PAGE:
Thursday, 21 March 2013

EVS5 - Event Viewing System 5 is nearly ready

EVS5 is nearly here :-)
Ok, ok, I heard you first time ..... what the hell is EVS5???

Some of you are aware of and some of you are using a viewing system I put together ie. EVS4. A simple gallery using Html/PHP on a web server based system which was viewed using a web browser. A couple of key features was that it auto builds the gallery as you add images to a folder. Create a new folder and it is automatically added to the gallery menu. But, it had some limitations which left some room for improvement. The core of the system ran from a single PHP file so anyone with a LAMP (Linux), WAMP (Windows) or MAMP (Mac) server  installed could use it. A major limitation was that all viewing stations should be using the same screen resolution and on lower resolution screens you could quickly end up with a large number of thumbnail pages for any one event that the user would need to wade through to get to the images they were interested in.

I watched people using EVS4 and took on-board a fair bit of feedback from users and photographers. From this came a wish list of the things we would like in a better viewing system.

1. It should be screen resolution independent. The system should work out the optimum number of thumbnails to display depending upon the device being used and you should be able to have different devices with different screen resolutions using the system at the same time. EVS5 does all this.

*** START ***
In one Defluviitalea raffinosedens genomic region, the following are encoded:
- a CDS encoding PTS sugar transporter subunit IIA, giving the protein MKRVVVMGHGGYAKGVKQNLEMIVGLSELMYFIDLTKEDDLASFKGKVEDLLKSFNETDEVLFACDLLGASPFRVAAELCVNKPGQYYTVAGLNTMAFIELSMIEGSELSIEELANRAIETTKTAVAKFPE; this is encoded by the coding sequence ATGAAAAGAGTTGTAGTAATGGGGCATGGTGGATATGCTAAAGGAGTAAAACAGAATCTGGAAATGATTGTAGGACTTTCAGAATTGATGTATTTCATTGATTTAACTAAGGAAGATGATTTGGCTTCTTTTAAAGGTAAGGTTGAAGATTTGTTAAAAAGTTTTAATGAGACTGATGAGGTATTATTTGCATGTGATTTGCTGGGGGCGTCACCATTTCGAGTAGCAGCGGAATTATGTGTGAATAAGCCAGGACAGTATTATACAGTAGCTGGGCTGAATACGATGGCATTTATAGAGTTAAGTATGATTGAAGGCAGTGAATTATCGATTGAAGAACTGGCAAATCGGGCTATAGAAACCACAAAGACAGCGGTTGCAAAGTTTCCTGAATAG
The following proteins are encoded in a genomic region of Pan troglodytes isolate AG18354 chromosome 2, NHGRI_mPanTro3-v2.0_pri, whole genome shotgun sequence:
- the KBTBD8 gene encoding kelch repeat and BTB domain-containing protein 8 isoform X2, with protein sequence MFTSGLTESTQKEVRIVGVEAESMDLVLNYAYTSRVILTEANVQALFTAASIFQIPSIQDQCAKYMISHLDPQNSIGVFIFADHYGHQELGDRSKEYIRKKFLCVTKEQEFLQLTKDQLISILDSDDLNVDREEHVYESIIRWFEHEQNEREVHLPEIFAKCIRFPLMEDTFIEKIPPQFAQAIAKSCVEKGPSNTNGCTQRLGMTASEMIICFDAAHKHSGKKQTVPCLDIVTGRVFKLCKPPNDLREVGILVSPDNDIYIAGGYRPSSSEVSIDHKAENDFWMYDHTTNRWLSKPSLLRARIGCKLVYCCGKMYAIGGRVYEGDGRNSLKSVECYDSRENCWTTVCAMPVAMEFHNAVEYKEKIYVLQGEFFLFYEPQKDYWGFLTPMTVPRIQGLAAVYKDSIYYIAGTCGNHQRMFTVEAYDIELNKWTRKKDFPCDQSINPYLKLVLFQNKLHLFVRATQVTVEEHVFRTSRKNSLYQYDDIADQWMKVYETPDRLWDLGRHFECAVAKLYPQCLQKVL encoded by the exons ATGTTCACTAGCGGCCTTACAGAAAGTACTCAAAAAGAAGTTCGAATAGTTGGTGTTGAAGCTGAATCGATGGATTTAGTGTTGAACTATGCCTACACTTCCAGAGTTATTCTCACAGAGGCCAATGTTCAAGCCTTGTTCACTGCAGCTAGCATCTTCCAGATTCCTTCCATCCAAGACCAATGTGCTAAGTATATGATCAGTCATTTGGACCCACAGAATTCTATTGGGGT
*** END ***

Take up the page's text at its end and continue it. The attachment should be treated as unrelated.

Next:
2. It should be able to be viewed in a browser on PC's, Macs, Linux boxes, Ipads, Android pads etc. EVS5 runs happily in a browser on all of these.

3. It should support much more thumbnails on a single page so that the user can find their images quicker. EVS5 does this.

4. It would allow the selection of a page of images and run a slideshow of that page. EVS5 does this.

5. It should have the minimum of user buttons, click ons etc. I doubt I could get any less :-)

6. It should be easy to install and maintain. It is. If you can get a basic web server running on your network you can install and configure EVS5.

7. It should support optional watermarking of images being displayed to reduce instances of attendees photographing screens. EVS5 supports png format watermarks that are automatically centred whether the image being viewed is in landscape of portrait format. The watermark can easily be turned off (on a gallery by gallery basis) if you don't require it for a particular event.

8. You can lock the viewing system to just the current event. The gallery menu is disabled and the user cannot view other events.

9. Menu item names within a gallery should be meaningful eg. if you are shooting equestrian you would like a menu which showed the Class, the ring, the type of  class and the fence heights. You could create a folder with this as a name or you can now use a simple folder name eg. c1 for Class One and associate a description linked to the folder via an XML file. It sounds a bit more complex than it is. Basically the system checks to see if you have a file that describes the folder content. If you have it uses this instead of folder names. What this means is you can use very simple folder names and have a descriptive menu item for that folder.

10. The system should clearly display image names/numbers so that the user can quickly order the correct image.

11. There should be no database to configure or to get its knickers in a twist. EVS5 does not use a database at all. However, we are planning a module which you will be able to add to EVS5 which will use a database. This module will collect user information and allow some pretty clever user interaction. Like being able to select a rider number and being shown a collection of images from that event which feature that rider.